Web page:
When they travel as a family, Inuit people use sleds pulled by snowmobiles. These strong, heavy sleds (more than 200kg) are made to transport their family, but also food, compound gear, gas and fuel for stoves. Inuit people from Canada do not use dog sleds very often. Snowmobiles allow then to cover 3 times the distance in the same time. Nevertheless, trip duration depends very much on difficulties encountered on the trail (deep snow, compressed ice, hills…) and it is important to take these points into account when you plan your trip. Besides, I have never seen a snow machine working without a problem! I would even go as far as to say that they regularly have breakdowns. It is also very important to take that into account when you organize your expedition as time is precious, and must to be used to find animals and not to solve logistical problems. In give you an idea of what an Inuit sled is like, try to imagine a wooden palette 3m long and 1.5m wide, mounted on two long skates, onto which is attached a long box also made of wood with a roof covering half the front part, all looking strangely like a motor boat! The sled is covered like this to protect the passengers from the wind and the snow. In the sled, one or two mattresses and caribou skins are installed in order to prevent the passenger from the bumpy ride over the pack ice. These mattresses and skins will come in useful later to insulate sleeping bags from cold of the ice in the tent.
Inuit people also install stoves in their tent to cook (when they travel with “white men”!), but also to maintain an acceptable “warmth” when sleeping. It is rarely below -10°C inside the tent, even when it is -30°C outside! Encounters with animals in the arctic are rather unpredictable. There is no reserve where animals are gathered, as in Africa, and the knowledge of the Inuit people is very important in order to find animals and to find your way in this white desert. It has been shown that polar bears, for instance, can travel hundreds of kilometres from Canada to Greenland or from Alaska to Siberia. That means it is no mean feat to find one.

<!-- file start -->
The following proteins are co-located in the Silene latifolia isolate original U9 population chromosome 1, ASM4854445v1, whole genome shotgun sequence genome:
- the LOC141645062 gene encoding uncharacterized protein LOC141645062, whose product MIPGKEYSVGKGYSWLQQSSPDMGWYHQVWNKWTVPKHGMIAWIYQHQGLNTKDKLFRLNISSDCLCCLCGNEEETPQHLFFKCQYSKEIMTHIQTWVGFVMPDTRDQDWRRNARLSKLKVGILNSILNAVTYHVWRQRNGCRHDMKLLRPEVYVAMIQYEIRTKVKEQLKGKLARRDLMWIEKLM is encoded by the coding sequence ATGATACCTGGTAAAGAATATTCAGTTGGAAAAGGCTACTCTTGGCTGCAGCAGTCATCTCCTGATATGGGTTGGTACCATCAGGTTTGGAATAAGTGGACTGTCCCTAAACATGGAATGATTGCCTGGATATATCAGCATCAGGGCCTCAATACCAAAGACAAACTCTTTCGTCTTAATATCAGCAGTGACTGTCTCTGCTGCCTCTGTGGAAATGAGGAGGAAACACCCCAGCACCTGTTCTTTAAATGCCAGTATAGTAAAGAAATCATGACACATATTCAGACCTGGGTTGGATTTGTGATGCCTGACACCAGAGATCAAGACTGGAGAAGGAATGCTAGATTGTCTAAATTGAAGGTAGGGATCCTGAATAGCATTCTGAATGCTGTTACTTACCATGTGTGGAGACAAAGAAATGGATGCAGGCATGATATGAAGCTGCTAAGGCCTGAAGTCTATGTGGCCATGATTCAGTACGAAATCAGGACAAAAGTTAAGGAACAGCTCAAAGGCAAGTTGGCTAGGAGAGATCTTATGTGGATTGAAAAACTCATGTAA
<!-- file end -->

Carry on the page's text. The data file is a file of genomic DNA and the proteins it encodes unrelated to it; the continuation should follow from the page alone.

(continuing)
Actually, in just a few hours and within 50km we encountered Peary Caribou, Muskoxen and Arctic Wolves – then nothing for the next 5 days and 400km!
On top of this, these precious encounters last at best only a few dozen minutes! So it is not possible to use heavy lenses on tripods and just wait in one place. Actually, when Charlie spotted an animal, he separated the sled from the snowmobile and I climbed with him into the back of the snow machine. Then, he tried to get close to the animal (15 to 25m) so that I could take some photos, either by foot (for the caribou), or from the snow machine (for the bears). What is important in these moments is speed and mobility: a camera body, a small zoom lens, that’s it!
Encounters with wolves happened differently, but also very fast. We had a stop to drink a cup of tea and warm-up a little bit, when we saw two wolves walking in the tracks of the snowmobiles. One of them made a detour of roughly 70m, but the other walked directly towards me, without any hesitation, as I had separated myself from the rest of the group in order to take some photos. I still do not know if the wolf was curious (as in the encounter I had read about of an American photographer) or the wolf was hungry as my Inuit guides told me later… I did not know, but still, the result was that I had in front of my camera the animal of my dreams… yes, only for a few minutes, but less than 25m away!This encounter with the wolves left me puzzled as it happened in a place where my Inuit guides and I did not expected it, 200km from the place they were supposed to be!
“Expect anything, even the unexpected!”: this is definitely the best lesson I have learned from my travels to the arctic!